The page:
For Jack LaFontaine, Sunday’s decision was one of the toughest of his life – and one of the fastest.
The goalie could have stayed at the University of Minnesota and continued to help his team win at the college level. Or, he could sign a one-year entry-level contract with the Carolina Hurricanes, leaving his side mid-season to begin his professional career – an unusual outing.
And, he was on the clock. LaFontaine, 24, had about 20 hours to make this life-changing decision.
“It all happened quickly. It’s not something I’ve been thinking about all season, ”LaFontaine said Monday.
Ultimately, LaFontaine signed with Cannes, the team that selected the 6-2, 204-pound goalie in the third round of the 2016 NHL Draft. The plan is for him to join the team after his road game Tuesday against the Philadelphia Flyers.
“This is the opportunity that presented itself,” said LaFontaine. “I think the opportunity is very golden, and I think the time is right.
“I think this opportunity is special in the sense that I have been working towards the goal of playing in the NHL since I was about 7 years old. All my actions, all my sacrifices, all my work have been for the common goal of playing. in the NHL. Saying that, I just have to take her to the dance.
LaFontaine said he has had conversations with his Minnesota teammates, saying, “They all respected each other and were excited for me. These opportunities don’t come up very often and chatting with management and others. people, I knew deep in my heart that it was time to take the next step.
Canes president and general manager Don Waddell said LaFontaine needed a work visa as a native Canadian playing for an American team. LaFontaine, of Mississauga, Ont., Was assigned to the Canes taxi team on Monday.
“Come on Wednesday, he can start training with the team and we’ll go from there,” Waddell said.
Will this mean a start to the match with the Canes? It remains to be seen. Carolina had goaltenders Frederik Andersen and Alex Lyon in practice on Monday, and Canes coach Rod Brind’Amour said Andersen would likely start against the Flyers.
Goalkeeper Antti Raanta missed Saturday’s game against Florida with an upper-body injury, and Lyon took the start after being recalled from the Chicago Wolves from the AHL. After a shaky start, Lyon settled in as the Canes rallied to force overtime before losing 4-3 in overtime against the Panthers.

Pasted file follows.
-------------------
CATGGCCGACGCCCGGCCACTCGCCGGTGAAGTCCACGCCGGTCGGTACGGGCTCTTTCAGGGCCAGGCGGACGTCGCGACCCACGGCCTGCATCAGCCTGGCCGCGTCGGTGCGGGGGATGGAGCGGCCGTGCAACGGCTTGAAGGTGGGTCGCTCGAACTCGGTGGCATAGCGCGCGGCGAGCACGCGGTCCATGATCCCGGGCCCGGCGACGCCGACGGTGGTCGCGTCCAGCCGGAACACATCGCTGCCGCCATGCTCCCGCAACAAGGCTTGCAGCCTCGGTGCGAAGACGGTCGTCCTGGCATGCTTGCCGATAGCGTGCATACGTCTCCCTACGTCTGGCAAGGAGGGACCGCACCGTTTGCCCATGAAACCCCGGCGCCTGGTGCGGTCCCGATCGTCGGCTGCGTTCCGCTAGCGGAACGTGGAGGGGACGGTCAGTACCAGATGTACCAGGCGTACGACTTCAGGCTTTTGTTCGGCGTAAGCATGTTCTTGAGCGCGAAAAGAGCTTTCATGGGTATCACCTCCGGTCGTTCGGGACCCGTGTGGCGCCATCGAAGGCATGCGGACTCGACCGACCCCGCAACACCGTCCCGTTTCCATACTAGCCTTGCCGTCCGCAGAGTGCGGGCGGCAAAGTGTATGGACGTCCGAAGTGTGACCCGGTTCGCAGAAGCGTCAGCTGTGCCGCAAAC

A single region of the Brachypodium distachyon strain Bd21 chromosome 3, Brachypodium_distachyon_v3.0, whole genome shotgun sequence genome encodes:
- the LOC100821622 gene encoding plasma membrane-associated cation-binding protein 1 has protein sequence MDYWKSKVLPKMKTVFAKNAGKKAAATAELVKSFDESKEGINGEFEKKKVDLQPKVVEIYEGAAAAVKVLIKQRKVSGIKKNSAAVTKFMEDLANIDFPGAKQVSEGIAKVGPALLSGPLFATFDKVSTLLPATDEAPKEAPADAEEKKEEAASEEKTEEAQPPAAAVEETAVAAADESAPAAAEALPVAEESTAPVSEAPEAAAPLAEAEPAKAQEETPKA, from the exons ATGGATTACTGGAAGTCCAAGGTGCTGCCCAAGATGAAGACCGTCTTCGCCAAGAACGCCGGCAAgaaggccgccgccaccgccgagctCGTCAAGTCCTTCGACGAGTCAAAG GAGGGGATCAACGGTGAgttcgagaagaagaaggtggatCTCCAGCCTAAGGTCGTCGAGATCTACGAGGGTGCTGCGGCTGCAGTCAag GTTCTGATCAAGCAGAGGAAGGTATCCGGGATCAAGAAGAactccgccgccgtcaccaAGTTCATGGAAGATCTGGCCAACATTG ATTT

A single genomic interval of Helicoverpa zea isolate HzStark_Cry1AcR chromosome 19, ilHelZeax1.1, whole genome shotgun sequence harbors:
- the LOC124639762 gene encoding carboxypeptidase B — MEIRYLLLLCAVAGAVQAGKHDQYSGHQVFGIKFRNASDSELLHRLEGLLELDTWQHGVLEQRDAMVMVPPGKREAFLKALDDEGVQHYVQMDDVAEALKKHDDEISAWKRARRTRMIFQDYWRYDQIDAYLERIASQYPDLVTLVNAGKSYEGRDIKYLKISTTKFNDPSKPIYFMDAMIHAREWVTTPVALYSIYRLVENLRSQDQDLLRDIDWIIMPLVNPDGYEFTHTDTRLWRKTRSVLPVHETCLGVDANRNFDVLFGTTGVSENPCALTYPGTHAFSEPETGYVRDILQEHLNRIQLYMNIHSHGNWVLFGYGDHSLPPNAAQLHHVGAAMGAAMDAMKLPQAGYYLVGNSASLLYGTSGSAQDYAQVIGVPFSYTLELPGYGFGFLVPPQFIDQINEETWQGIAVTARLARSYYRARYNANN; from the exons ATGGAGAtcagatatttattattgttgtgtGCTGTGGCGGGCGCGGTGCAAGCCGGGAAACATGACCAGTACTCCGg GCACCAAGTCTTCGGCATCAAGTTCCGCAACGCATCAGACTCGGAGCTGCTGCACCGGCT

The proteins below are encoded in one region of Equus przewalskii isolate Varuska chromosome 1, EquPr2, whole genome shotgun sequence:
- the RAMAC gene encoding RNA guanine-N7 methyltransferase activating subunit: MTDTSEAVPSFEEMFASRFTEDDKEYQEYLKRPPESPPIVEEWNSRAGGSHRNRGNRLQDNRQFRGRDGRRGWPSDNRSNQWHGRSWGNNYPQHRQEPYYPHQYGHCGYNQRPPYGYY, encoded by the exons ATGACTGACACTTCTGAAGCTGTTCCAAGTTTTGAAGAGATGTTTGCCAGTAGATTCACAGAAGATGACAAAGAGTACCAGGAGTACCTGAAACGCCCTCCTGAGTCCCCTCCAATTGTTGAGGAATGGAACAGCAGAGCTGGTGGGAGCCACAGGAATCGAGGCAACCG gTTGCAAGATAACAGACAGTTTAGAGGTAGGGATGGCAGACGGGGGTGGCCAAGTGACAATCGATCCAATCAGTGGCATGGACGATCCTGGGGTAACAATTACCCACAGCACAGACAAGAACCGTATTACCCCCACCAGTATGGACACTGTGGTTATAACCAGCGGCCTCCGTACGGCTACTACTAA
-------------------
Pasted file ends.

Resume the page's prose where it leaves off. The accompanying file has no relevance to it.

Waddell said on Monday that Raanta’s injury status was “day to day” and that he didn’t expect it to be a long-term problem.
A solid CV
LaFontaine said the past few days have been an “emotional roller coaster”. He noted that he had “grown as an individual and a hockey player” in the Minnesota program after leaving the University of Michigan, playing the 2018-19 season with the Penticton Vees in junior hockey, and then moving on. be in Minnesota.
“I have the impression that with the goalkeepers, the paradox is that the more you are beaten, the stronger you are,” he said. “I feel like I’ve had a lot of adversity and tough times in my career and for me that made me stronger. So as a human being, as a more holistic goalie, mentally and emotionally, I feel like I’ve made great strides.
LaFontaine was the 2020-21 laureate of the Mike Richter Award as the best NCAA Division I goaltender. He was 22-7-0, 1.79 goals against average, .934 save percentage and five shutouts in 29 games to be named one of the Hobey Baker’s 10 finalists. Prize awarded annually to the best college hockey player.
LaFontaine’s numbers haven’t been so impressive this season – a 12-8-0, 2.69 GAA record and .900 save percentage in 20 NCAA games. A graduate student, he would have been an unrestricted free agent had he completed the season and his college eligibility with Minnesota.
Position of need
But the circumstances of the Canes and those of the Wolves made the signing necessary. Or, as Waddell put it, “Much wanted and needed. “
The Wolves needed help. Lyon was recalled and goalkeeper Eetu Makiniemi injured. Beck Warm, recalled from ECHL, suffered an injury during early morning practice, forcing Wolves to sign goalkeepers Michael Lackey and Caydon Edwards to the PTOs.
Waddell said Canes goaltender development coach Jason Muzzatti spoke to LaFontaine after Minnesota’s Friday game against Michigan State – LaFontaine allowed one on 24 shots in a 4-1 win – and the deal was quickly concluded.
LaFontaine said he was the first Minnesota player to leave in a season for professional hockey since forward Kyle Okposo signed with the New York Islanders in the 2007-08 season.
“I made the decision within 20 hours,” said LaFontaine. “Looking through the lens of hockey, from a life perspective, I felt really good. I feel really good about my game right now and I feel like I can contribute to the team anyway.
This story was originally published January 10, 2022 1:49 pm.